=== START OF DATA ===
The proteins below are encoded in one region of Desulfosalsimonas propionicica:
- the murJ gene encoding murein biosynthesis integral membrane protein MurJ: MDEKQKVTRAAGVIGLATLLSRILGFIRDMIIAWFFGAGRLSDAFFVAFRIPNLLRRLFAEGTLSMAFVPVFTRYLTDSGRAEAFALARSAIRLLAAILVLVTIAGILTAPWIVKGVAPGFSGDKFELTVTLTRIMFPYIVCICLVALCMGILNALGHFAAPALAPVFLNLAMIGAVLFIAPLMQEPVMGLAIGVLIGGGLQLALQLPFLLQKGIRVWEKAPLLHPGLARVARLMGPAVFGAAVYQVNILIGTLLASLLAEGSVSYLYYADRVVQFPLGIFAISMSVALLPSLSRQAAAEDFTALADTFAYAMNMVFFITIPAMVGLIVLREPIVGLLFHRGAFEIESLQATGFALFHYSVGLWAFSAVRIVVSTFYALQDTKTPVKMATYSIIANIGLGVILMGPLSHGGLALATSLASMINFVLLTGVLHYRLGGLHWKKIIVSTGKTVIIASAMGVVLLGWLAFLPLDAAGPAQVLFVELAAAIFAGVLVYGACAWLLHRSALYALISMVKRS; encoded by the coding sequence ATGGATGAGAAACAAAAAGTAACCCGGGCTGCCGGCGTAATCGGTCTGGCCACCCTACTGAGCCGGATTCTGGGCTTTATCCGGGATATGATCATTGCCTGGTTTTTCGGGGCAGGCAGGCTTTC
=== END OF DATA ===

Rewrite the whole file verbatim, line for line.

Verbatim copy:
The proteins below are encoded in one region of Desulfosalsimonas propionicica:
- the murJ gene encoding murein biosynthesis integral membrane protein MurJ: MDEKQKVTRAAGVIGLATLLSRILGFIRDMIIAWFFGAGRLSDAFFVAFRIPNLLRRLFAEGTLSMAFVPVFTRYLTDSGRAEAFALARSAIRLLAAILVLVTIAGILTAPWIVKGVAPGFSGDKFELTVTLTRIMFPYIVCICLVALCMGILNALGHFAAPALAPVFLNLAMIGAVLFIAPLMQEPVMGLAIGVLIGGGLQLALQLPFLLQKGIRVWEKAPLLHPGLARVARLMGPAVFGAAVYQVNILIGTLLASLLAEGSVSYLYYADRVVQFPLGIFAISMSVALLPSLSRQAAAEDFTALADTFAYAMNMVFFITIPAMVGLIVLREPIVGLLFHRGAFEIESLQATGFALFHYSVGLWAFSAVRIVVSTFYALQDTKTPVKMATYSIIANIGLGVILMGPLSHGGLALATSLASMINFVLLTGVLHYRLGGLHWKKIIVSTGKTVIIASAMGVVLLGWLAFLPLDAAGPAQVLFVELAAAIFAGVLVYGACAWLLHRSALYALISMVKRS; encoded by the coding sequence ATGGATGAGAAACAAAAAGTAACCCGGGCTGCCGGCGTAATCGGTCTGGCCACCCTACTGAGCCGGATTCTGGGCTTTATCCGGGATATGATCATTGCCTGGTTTTTCGGGGCAGGCAGGCTTTC